one of six game modes. But the real fun comes from the two, included Supercars and the exclusive Power Zone track piece that lets you hack your opponents while you race. It’s not just a race to the finish anymore—this time it’s personal, and you’ll receive rewards and upgrades every time you play. The cars come loaded with IR sensors and batteries are recharged with the included charging plate. Price: $170 on Amazon KD Interactive Aura Drone Fear of flying will not come into play with this simple-to-control drone by KD Interactive. The Aura eschews the mess of buttons and hard-to-manage controls of more complicated quadcopters for a fitted glove which allows you to fly using just hand gestures. Using Gesturebotics technology, formerly just for military applications, the motion-activated glove allows your drone to fly, roll and even climb walls—both outdoors and inside.

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To make things even easier, the drone will automatically take off and hover at four feet, awaiting your command, and a protective cage surrounds the Aura for crash landings. A single charge will give you seven minutes of flight time at heights of up to 8.5 feet. Price: $80 on Amazon Nintendo Switch Nintendo is giving a little something to every gamer with its new Switch. A hybrid mash-up of handheld and traditional gaming console, you can use the removable Joy-Con controllers to play games on the included 6.2-inch capacitive touchscreen tablet or dock it to the TV via the Switch Dock charging cradle. A simple, clean OS makes for a quick power up and if you want to play with other folks—it will connect with

up to eight other players in multiplayer mode. Simple to take with you on the go, the Switch offers serious versatility and 32GB of storage, which can be expanded with microSD cards. The games, which include The Legend of Zelda: Breath of the Wild, Super Mario Odyssey and FIFA 18, come on small cartridges which boot up immediately. Price: $300 on Amazon

vocabulary, and responses through daily interactions with its caregivers. The baby doll, which comes as blond, brunette or dark brown, weighs just over four pounds and uses realistic facial expressions and lifelike movements to create a personality all its own. Kids can feed her, rock her to sleep and love her just a like a human baby, and she will be able to laugh, smile, cry and speak up to 100 words and phrases to communicate

her feelings. Included accessories include an interactive spoon, small, stuffed Lamby toy, bottle and soother. Price: $90 on Target Lego Boost This intense, programmable robotics kit targeted at ages 7-12 pairs with any tablet or smartphone via Bluetooth and comes with 840 pieces to create up to five different robots. Of course, with the Lego name, we know building something is imminent, but Boost also simply teaches kids to code using the Lego Boost app (Android and iOS). In addition to the bricks, you’ll also get a motor, a light/IR sensor and a central processing Move Hub. All the robotics, and step-bystep instructions, happen on your mobile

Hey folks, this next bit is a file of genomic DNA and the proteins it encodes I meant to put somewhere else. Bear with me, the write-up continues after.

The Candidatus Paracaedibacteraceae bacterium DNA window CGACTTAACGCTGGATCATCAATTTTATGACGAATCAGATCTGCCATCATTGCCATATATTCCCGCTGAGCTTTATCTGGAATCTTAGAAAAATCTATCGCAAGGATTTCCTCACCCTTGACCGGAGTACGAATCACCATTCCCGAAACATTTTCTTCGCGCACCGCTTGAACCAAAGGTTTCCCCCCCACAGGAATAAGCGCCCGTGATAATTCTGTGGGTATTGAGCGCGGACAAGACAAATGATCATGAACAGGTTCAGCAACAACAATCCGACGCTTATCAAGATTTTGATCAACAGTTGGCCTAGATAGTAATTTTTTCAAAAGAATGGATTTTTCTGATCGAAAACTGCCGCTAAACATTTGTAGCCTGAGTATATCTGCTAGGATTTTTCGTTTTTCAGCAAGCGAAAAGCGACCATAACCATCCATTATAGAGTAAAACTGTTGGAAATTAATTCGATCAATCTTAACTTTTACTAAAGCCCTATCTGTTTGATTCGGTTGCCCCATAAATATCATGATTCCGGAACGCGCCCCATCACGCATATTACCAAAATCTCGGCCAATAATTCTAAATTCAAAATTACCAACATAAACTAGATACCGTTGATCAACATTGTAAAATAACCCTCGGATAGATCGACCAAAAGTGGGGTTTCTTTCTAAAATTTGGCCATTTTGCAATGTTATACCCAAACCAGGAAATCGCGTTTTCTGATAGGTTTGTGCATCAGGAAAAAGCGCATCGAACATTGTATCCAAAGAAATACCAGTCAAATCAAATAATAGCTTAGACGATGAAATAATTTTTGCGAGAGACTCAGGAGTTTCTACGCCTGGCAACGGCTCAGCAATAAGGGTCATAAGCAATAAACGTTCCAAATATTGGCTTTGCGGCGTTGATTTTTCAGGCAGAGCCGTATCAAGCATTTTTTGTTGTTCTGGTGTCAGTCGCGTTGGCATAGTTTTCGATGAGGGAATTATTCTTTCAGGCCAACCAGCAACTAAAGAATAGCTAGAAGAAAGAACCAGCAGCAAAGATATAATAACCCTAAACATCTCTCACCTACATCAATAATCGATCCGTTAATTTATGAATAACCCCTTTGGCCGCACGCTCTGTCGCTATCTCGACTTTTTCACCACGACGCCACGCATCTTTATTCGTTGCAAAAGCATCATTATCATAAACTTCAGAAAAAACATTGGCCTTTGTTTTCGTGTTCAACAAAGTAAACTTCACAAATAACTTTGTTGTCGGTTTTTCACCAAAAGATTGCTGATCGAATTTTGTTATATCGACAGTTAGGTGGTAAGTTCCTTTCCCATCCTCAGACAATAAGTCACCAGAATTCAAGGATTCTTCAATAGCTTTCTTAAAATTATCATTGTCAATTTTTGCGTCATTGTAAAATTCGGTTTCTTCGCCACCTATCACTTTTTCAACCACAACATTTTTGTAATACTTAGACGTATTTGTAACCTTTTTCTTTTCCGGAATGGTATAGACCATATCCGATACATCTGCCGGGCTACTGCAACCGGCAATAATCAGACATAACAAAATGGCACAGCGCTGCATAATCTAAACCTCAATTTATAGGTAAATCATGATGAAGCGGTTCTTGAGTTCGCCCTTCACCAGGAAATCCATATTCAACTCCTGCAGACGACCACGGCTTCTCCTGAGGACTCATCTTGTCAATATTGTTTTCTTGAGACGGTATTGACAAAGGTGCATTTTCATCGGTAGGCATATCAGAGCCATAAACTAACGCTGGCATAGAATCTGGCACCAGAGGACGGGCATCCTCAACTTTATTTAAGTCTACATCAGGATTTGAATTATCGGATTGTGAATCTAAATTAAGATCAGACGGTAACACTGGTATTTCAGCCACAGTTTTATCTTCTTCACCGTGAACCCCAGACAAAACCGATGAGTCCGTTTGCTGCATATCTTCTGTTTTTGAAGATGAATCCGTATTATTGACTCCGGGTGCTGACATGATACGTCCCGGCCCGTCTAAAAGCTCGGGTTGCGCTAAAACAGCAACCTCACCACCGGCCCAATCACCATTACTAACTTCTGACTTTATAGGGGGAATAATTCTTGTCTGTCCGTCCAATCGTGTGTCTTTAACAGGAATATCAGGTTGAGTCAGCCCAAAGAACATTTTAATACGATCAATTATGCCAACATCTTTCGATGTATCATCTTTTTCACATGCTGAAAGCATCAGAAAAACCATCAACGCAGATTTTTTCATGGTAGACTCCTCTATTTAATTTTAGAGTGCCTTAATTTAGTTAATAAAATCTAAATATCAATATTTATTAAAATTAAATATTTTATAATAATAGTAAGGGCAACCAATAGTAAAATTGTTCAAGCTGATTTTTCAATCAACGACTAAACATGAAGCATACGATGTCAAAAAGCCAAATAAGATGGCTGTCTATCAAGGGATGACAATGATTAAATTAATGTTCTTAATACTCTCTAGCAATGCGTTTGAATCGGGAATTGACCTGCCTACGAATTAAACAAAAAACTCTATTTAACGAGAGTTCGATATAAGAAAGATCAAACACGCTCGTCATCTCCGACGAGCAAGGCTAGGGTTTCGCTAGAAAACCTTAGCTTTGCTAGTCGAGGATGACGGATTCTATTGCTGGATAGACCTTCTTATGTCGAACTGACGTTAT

Spinmaster Luvabella The interactive, animatronic Luvabella by Spinmaster uses AI to learn behaviors,

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device and the block-based programming language uses no written words—so even the youngest kids can participate. More complicated levels will be unlocked as the easier sections are finished, and each robot comes with several levels to complete. For kids who want to focus more on coding, a Coding Canvas mode allows them to create custom programs and robots—which can also be enhanced with any Lego bricks you might already own. Price: $160 on Amazon furReal Makers Proto Max What better way to teach kids STEM skills than a cute, robotic pet? The FurReal Maker: Proto Max app (Android and

iOS) can be used to code and program this robotic dog to perform a slew of different responses, using 10 activation points—including its nose, ears, tail and back. Once you build it from the nine included pieces, simply customize its sounds, colors and even how it looks at you. Want a happy puppy? Code the tail to wag when you pet its head. Routines and tricks can also be added using the remote-control capabilities, and the app includes games and upgrades for interactive play. Price: $120 on Amazon Fisher-Price Think & Learn Smart Cycle The Fisher-Price Think & Learn Smart Cycle provides a guilt-free and healthy way to allow your kids screen time. This toddler version of an exercise bike connects to either your TV or a tablet with a suite of Smart Cycle gaming apps that get them pedaling and learning at the same time. The apps, which include Tech City, SpongeBob Squarepants and Shimmer and Shine, are based on age-appropriate literacy, math, STEM, science and social studies curriculums,

and allow kids to drive, game or race their way to more skills in the more than 15 different levels. The seat is adjustable, and the handlebars include a joystick and controls for more immersive play. Price: $150 on Amazon DropMix Music Gaming System DJ’ing just got a lot more fun with this electronic-based, genre-bending music game. DropMix uses a light-up hardware board and a starter set of 60 DropMix NFC-embedded cards to mix music from different categories while letting you compete with friends to create new songs. A mash-up of hardware and software connected and controlled by a smartphone or tablet and the DropMix app, the cards use color-coding to blend bass, beat, loop and vocals from artists like Bruno Mars, The Jackson 5, The